Jocelyn, a 29-year-old woman living in Ontario, Canada, joined the dating app Bumble with hopes of meeting some newly single men. After she was matched with Myles – a “cute” man her age who lived close by – she became excited and decided to do some research on him to see if he would be a good match for her.

After chatting with one another on the dating app, Jocelyn and Myles exchanged phone numbers. They texted back and forth often, and Jocelyn soon developed feelings for Myles. While texting Myles, something about the exchange felt off to Jocelyn. As an iPhone user, her messages appear blue on her screen while texts from Android users display as green. Therefore, she knew it was him when she saw his texts were green.

Jocelyn began to doubt Myles’s authenticity when she remembered something from his dating profile. Myles had a picture on his dating profile of him wearing an Apple Watch. I was confused as to why he would have that product if he didn’t also have an iPhone since most people use to link the two together in order to maximize connectivity.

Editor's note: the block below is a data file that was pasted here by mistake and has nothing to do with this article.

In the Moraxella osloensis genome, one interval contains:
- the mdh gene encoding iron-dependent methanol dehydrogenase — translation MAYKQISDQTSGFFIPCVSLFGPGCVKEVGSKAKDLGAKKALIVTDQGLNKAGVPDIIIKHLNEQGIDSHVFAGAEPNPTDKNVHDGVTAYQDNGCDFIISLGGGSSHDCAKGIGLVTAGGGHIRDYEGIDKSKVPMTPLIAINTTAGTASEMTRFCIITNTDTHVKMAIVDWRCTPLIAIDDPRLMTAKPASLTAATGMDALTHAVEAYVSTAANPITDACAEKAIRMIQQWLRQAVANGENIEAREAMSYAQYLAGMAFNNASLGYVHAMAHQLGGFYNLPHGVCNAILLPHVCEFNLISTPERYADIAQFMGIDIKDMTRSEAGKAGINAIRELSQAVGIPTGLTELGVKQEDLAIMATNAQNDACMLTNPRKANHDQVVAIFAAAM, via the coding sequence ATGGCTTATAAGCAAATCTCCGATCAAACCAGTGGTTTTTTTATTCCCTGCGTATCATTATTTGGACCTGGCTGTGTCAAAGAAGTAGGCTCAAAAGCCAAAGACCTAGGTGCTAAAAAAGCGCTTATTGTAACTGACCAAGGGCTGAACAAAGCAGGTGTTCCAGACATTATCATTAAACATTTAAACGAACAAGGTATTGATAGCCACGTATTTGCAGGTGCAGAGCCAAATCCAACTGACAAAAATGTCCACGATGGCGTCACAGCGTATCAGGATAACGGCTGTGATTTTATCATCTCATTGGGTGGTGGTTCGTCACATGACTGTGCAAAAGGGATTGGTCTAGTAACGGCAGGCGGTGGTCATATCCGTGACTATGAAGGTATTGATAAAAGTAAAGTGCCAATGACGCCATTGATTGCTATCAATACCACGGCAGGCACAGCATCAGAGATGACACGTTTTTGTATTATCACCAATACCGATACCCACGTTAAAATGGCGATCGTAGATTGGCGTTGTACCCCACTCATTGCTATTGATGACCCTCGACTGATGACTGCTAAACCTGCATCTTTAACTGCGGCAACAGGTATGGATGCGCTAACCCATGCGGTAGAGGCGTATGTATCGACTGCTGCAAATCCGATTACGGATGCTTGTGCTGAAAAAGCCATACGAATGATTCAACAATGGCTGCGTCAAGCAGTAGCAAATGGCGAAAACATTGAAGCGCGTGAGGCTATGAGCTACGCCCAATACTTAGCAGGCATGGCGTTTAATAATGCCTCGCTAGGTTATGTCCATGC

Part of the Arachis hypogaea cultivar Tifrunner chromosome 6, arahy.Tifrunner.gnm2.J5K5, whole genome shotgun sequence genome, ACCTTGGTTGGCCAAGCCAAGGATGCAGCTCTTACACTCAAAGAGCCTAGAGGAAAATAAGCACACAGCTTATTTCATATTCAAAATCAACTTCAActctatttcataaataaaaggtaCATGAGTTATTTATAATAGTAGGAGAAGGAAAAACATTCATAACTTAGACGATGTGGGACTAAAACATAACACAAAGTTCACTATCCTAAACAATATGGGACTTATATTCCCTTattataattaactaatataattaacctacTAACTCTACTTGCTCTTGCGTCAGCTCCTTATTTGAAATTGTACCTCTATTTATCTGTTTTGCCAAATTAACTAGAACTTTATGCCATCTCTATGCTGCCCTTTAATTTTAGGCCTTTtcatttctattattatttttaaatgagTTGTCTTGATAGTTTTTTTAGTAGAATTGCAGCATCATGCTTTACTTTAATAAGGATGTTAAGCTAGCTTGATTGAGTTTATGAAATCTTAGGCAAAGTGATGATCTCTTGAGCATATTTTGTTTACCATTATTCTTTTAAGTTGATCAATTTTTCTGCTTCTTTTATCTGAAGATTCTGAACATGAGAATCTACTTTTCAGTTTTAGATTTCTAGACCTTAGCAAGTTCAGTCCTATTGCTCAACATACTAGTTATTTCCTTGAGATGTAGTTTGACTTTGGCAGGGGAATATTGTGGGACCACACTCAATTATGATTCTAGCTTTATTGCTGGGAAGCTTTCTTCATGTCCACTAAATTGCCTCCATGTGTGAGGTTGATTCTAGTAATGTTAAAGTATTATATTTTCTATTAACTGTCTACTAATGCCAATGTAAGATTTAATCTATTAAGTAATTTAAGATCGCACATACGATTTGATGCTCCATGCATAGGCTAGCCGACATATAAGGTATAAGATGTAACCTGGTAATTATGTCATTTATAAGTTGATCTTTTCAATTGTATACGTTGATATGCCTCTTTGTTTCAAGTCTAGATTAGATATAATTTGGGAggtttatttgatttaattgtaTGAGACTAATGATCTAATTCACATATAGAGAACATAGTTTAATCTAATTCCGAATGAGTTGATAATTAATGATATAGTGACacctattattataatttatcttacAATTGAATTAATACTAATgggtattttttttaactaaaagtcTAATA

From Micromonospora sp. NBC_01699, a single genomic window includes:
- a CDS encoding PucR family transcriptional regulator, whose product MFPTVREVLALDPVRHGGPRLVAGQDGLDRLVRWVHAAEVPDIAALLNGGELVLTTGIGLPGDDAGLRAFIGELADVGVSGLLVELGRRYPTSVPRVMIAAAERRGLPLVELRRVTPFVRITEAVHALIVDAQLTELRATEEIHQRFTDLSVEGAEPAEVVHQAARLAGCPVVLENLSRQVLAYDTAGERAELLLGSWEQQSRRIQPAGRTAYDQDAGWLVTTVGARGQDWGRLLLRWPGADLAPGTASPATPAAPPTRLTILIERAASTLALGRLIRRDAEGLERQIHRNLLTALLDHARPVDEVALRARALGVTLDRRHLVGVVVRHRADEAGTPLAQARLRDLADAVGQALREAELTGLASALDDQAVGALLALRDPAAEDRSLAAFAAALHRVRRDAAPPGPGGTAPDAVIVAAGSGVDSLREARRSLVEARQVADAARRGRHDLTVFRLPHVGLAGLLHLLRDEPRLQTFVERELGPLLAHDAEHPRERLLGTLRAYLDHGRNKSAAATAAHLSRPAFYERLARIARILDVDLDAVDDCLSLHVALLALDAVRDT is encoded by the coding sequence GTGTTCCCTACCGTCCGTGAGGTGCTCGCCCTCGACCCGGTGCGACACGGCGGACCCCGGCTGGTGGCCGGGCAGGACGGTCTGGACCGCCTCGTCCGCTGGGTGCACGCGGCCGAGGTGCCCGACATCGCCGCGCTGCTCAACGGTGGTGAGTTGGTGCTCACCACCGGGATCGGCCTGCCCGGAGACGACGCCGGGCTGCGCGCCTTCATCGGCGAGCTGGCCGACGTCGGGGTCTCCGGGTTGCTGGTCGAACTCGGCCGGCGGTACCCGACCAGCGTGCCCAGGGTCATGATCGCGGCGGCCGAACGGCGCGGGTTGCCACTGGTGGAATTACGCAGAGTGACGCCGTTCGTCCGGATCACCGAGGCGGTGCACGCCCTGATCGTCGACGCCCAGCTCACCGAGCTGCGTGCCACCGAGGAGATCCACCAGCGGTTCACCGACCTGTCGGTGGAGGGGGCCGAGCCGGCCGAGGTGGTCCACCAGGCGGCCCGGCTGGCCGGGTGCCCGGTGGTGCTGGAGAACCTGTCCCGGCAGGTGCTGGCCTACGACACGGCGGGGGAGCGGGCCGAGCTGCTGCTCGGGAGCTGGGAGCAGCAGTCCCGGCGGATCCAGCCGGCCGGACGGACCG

“Welcome back to another episode of. Could dating be any more fun?” Jocelyn said on her TikTok video.

“I don’t really give him too much information about myself. I’ve definitely chatted with people too long on the app in the past, so I’m like, I’m not doing that this time. He says we should get dinner sometime, and I’m like, ‘Great,’ because I don’t want to talk in the app. I want to meet in person and see if I even like him. I say yes to having dinner. He says maybe sometime this week. I say sure, sounds good to me, and I give him my number and say text me when and where. He texts me pretty quickly being like, ‘Hey, it’s so-and-so.’”

Jocelyn was immediately skeptical of Myles when she saw his text appear in green; since he had an Apple Watch in his profile picture, she assumed he must be an iPhone user.

“So I do a reverse image search of some of the pictures he used on his profile, and what do we have here? An Instagram model from New York!” she said. That’s how she found a profile for a Brooklyn-based man named Ron. “I live in Ontario, so math’s not mathing. The guy I matched with is pretending to be somebody named Myles — not Ron, the actual guy who’s in the picture. Thankfully, I hardly spoke to this guy and invested zero percent of my time, and have not even told him yet that I know that he’s catfishing me.”

Fortunately, this Canadian woman realized she was being catfished and stopped things before any damage could be done.